Steam Bath on the Savannah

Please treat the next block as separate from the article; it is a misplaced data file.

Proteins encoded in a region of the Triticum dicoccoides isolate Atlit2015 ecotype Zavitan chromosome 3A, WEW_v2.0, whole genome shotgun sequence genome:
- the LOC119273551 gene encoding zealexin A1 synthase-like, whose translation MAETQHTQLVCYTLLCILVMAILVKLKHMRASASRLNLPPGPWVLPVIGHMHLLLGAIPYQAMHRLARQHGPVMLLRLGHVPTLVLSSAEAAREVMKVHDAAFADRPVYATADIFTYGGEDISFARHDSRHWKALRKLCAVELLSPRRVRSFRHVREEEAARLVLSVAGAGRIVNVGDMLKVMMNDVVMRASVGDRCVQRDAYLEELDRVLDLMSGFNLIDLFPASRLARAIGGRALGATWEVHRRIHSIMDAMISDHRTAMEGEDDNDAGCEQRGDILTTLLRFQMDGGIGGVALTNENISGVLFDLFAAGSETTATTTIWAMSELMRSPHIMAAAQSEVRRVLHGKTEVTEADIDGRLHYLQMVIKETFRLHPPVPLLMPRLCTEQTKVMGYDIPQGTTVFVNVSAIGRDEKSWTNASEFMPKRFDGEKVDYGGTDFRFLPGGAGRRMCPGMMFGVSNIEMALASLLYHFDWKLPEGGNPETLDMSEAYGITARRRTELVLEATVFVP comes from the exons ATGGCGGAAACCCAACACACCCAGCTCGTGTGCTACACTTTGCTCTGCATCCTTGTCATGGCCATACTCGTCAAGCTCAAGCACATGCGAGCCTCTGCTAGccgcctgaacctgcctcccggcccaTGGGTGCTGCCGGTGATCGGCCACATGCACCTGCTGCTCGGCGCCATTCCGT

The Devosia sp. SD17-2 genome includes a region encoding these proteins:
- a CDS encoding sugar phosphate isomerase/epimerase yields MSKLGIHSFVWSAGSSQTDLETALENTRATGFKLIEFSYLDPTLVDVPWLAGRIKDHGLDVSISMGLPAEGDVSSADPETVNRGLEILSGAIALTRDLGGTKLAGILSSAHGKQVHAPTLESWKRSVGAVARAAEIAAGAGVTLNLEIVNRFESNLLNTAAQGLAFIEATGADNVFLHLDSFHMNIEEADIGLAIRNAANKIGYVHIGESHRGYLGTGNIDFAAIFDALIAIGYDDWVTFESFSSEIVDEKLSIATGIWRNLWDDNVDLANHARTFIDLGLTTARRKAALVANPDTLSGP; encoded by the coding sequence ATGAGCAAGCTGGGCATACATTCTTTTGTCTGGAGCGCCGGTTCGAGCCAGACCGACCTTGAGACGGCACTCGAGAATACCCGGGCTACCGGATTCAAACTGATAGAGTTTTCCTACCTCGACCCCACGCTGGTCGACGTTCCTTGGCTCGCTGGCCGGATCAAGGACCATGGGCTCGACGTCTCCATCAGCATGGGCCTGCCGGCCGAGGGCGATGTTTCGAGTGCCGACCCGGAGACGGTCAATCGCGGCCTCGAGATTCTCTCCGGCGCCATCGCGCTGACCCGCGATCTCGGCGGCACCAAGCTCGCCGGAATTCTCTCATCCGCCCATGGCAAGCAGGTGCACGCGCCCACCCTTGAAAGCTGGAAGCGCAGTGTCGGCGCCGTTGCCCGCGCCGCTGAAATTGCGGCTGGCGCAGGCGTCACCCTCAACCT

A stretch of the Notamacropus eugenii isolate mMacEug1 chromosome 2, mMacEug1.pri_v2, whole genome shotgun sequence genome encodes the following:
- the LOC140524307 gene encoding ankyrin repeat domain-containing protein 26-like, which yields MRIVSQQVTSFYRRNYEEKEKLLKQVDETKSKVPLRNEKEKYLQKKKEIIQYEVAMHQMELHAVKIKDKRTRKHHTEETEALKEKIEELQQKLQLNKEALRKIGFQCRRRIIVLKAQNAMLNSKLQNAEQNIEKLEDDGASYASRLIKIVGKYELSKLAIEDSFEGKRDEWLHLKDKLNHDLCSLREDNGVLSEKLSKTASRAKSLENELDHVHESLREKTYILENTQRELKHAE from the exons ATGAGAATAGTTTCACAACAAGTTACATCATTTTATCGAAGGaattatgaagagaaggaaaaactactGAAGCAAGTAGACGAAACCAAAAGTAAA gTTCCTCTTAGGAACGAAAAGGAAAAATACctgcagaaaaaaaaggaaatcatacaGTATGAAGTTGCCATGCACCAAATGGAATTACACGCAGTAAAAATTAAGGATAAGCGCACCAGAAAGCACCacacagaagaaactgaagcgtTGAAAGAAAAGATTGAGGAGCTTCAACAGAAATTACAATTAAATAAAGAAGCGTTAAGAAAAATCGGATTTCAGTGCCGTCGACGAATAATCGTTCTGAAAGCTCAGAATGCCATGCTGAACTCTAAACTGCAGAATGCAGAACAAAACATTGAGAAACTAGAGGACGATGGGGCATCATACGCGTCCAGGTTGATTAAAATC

The sound around a water tank is more than half full jerry cans, talking woman and braying donkeys. You also hear the buzzing bees, who quench their thirst in the puddles around the tap. Due to the increasing drought the flora and fauna are changing. In the past this valley counted numerous beehives. On command of their queen the worker bees flew off and on to all the flowers. The Samburu used the honey as a cure for infections and as ingredient for the local honey beer. Due to the drought there are fewer and fewer flowers. The effect on the end of the chain: less honey beer is being drunk. The local market on Wednesday is a good indicator of what is and what is not being used anymore. Three moran are walking with a stick circled with a kind of dark gum. The warriors are circumcised last week. A painful but important happening during the life of a Samburu man. The stick is covered with ‘silalei’ a type of chewing gum which helps against the pain and smells nice as well. Somewhere else on the market we hear about ‘lansaramat’ a plant which grows in the highlands, about 200 kilometres further north. The roots of the plant are supposedly effective against malaria. We do not need the plant (jet), we are still healthy. On our way back from market to manyatta we discover aloe vera in the fields. Apparently it can resist the drought, but drought is not the only thing that is endangering them. The greatest danger that is facing these plants is probably the Swiss company which bought patent on all the aloe vera in the land of Samburu. The world of legal claims, tailored suits and courthouses seems so far way here. The Samburu do not know of patents on their knowledge of nature. They rather share instead of protect. Experienced warriors take the young boys with them, mothers teach their daughters (in law) how to cook. When we arrive back in the manyatta, we visit the neighbours. The sounds of shouts and shrieks betrays that we enter the childcare. Nalparakuo Lendolkujuka, a young female of 23 years old, looks after the nine children of this manyatta. The other females are at the market. One of the youngest children has troubles breathing. We are getting a real life demonstration of the Samburu nature drugstore. In a small, dark hut, Nalparakuo prepares a steam bath for the boy of barely 1 ½ years old. On the slopes around the manyatta grows ‘lakirdingei’. The roots of this plants provide a cure when boiled. The damps of the broth are effective to colds and infections. We are impressed by Nalparakuo when she prepares the medicine. We are, besides the efficiency of the ‘lakirdingei’, just as much awed by this young woman. She has everything under control. The manyatta is her base camp, the goods around her like an expedition kit. Faultlessly she prepares the steam bath, full of love she comforts her child. The steam bath on the savannah appears to be working. The boy stops whimpering, breaths more freely and falls asleep on the back of his mother. Nalparakuo waits patiently, but alert on the arrival of the other women. Satisfied we are wait with her. With Nalparakuo among them, the future of this group of Samburu seems more promising. Diederik Veerman

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